And I suppose this is what pisses me off these days, that there are so many people NOT trying to reach that ‘thing’. They don’t even know the ‘thing’ is there. For most people in middle -age who after a so-called lifetime of living for everyone else i.e. living with their own choices and then wanting every other choice as well, the ‘thing’ they are reaching for is the public acceptance of their persona as an artist. A show. A catalogue. Drapey clothes.

Am I guilty of these things?Sure(except for the drapey clothes) but nothing of course is clear-cut. Of the ‘real’ artists many get caught up in the selling, in the public side of things. They are viewed as stupid or backward not to and in fact showing work is important as is selling, at least to make things viable-unless of course you have a pension plan from your previous career in which you learned how fabulous you are and how to sell and so ironically don’t need the pension. But those artists can still have at their core their need to reach the ‘thing’, the place.

Of the nouveau artists, some, in the doing may at some point begin to sense the ‘thing’ may even try to get there. Some. Maybe.

In the mean time though the world will be flooded with shite ‘art’ and people who don’t know any better will buy off the ones with the hardest necks and some of the real people will sink without a trace.

I am not particularly saying I am one of the ‘real’ ones but I think it is a terrible pity all the same how hard some very talented people have to struggle to survive.

The other thing that bugs is me is that a creative life is defined in such narrow terms. It is in fact a very easy furrow to fall into, but particularly for those who really have no idea what being creative actually is

The idea of being creative in all of life and in all jobs seems to have escaped many people probably because many jobs don’t appear to be ‘cool’ and at the end of the day it is the ‘cool’ that people are chasing no matter how often they call it ‘creativity’.

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Creativity can be everywhere in everything. It is any job done well and with attention, be it solving a problem, baking a cake, ordering an office, sailing a boat or just going for a damn walk. Often  it can be working with your hands but for some people it can working in the abstract, using the head, using logic.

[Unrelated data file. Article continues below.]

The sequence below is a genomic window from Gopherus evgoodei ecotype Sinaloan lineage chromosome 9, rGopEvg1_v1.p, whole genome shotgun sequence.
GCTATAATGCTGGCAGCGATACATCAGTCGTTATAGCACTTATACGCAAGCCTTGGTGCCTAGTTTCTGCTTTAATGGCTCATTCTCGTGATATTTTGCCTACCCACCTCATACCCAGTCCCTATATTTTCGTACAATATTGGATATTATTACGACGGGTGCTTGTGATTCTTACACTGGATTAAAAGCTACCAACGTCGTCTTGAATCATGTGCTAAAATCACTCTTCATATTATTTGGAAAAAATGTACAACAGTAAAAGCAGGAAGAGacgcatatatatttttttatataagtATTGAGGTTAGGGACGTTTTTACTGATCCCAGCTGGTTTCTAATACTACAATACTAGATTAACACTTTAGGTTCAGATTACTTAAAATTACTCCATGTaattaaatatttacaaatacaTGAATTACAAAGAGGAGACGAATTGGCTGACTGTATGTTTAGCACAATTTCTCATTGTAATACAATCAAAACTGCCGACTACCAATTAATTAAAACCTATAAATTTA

Creativity is not that ‘cool’ at least not in the way some people think. Creativity is in fact quite nerdy, something which has taken me a life time to learn so maybe I should not be so hard on my fellow man. I have been guilty of much too.

Still, when I ponder on these things, quality in art and artists struggling to find a way to do what they have to do with the added burden of an increasing amount of dilettantes  jamming up the system I often think of one painter I knew in Scotland.

On leaving Glasgow School of Art Matty was one of the hottest new names with his massive expressionist canvasses and his career looked rosy until one day when he was hanging a picture he started to wonder if what he was doing was what he really wanted to do. He realised it was not.



He began to paint small still lifes. He rhapsodized about Chardin and Bonnard and light and paint. He painted teaspoons. He turned his back on the glittering career

That was maybe 15 years ago or more. He still paints . His work has begun to creep towards this expressionist or abstract again but this time with a world of history behind it. He has a family, he teaches in Art college and last I knew of him he squeezed in his painting at the end of his long and tiring day because he just had to.

Matty and his ilk are the ones I get annoyed for when I see yet another smiling face in a newspaper beside some awful thing hanging on a wall and I am reminded yet again that there is a lot of room these days for the bad artists, the bad writers. Let us not forget to keep some space for the real ones too.


2 responses to “KEEPING IT REAL

  1. Ah, I think what you are getting at is that people need to be passionate. As long as you are passionate that will show through even if the quality of the creative work isn’t at professional levels. It is easier than ever to offer our creative works for sale, and if we’re only doing it to sell it, that’s where the poor quality comes in. If a part of our soul is in our work, there will always be an element of good to it!


    • Completely!We don’t always have to get it right, we just have to try and I guess the trying is the passion.Yes. Thank you…
      ..thinking more on it I think Pirsig was using the word ‘quality’ in a slightly different way than what some people can mean by quality. Passion is part of it but it was also something more, something from the soul as you say, something true…I suppose he was using the word quality as a vehicle for all those ideas…anyway, thanks for reading and commenting, much appreciated Carol.